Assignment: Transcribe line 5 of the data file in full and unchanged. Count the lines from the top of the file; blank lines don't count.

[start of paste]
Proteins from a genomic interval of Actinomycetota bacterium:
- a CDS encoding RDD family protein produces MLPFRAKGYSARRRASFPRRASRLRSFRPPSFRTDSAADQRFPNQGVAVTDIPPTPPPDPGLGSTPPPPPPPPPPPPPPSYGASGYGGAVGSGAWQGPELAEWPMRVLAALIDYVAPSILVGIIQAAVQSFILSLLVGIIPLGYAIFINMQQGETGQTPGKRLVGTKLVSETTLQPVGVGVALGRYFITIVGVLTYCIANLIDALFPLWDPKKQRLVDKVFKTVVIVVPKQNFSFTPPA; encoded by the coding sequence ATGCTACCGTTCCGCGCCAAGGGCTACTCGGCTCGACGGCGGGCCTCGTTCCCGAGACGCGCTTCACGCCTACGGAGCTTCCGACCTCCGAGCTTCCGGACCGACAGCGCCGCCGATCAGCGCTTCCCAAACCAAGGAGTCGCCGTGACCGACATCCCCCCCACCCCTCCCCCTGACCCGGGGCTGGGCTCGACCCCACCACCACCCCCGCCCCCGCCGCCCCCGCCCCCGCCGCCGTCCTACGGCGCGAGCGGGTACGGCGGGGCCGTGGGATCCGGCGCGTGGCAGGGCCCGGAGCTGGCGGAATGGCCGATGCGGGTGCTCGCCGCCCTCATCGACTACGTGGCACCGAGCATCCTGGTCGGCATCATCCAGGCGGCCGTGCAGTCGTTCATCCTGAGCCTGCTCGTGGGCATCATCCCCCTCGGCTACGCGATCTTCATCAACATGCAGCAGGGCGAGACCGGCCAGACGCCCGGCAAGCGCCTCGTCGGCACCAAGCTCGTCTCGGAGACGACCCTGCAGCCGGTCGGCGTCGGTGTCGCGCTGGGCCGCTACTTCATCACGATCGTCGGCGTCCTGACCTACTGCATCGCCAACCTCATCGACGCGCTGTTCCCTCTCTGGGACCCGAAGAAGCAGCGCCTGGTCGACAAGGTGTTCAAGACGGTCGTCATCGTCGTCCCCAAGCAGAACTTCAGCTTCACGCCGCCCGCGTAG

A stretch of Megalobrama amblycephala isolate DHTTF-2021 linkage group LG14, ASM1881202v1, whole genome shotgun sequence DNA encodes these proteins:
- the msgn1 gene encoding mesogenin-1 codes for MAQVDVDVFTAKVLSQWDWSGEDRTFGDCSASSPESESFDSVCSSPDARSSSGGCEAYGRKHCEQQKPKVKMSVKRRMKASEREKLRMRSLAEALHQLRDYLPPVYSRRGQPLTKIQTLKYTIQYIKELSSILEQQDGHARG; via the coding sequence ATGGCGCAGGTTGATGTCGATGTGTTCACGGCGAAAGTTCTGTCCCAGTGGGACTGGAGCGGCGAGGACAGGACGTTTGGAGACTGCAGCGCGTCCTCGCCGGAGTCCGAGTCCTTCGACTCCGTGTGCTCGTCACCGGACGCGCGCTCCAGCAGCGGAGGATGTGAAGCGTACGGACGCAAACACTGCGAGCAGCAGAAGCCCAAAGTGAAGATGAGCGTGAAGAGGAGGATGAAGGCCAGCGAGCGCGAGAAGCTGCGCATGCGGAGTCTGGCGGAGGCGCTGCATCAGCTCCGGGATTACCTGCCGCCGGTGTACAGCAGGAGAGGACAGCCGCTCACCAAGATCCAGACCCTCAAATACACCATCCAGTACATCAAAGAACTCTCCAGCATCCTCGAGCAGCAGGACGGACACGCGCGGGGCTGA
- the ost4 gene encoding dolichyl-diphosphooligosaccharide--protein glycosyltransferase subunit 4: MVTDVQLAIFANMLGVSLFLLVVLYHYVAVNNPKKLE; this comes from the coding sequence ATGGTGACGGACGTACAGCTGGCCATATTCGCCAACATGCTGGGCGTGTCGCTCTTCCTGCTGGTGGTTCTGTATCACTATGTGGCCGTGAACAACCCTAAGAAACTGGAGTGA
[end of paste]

- the ost4 gene encoding dolichyl-diphosphooligosaccharide--protein glycosyltransferase subunit 4: MVTDVQLAIFANMLGVSLFLLVVLYHYVAVNNPKKLE; this comes from the coding sequence ATGGTGACGGACGTACAGCTGGCCATATTCGCCAACATGCTGGGCGTGTCGCTCTTCCTGCTGGTGGTTCTGTATCACTATGTGGCCGTGAACAACCCTAAGAAACTGGAGTGA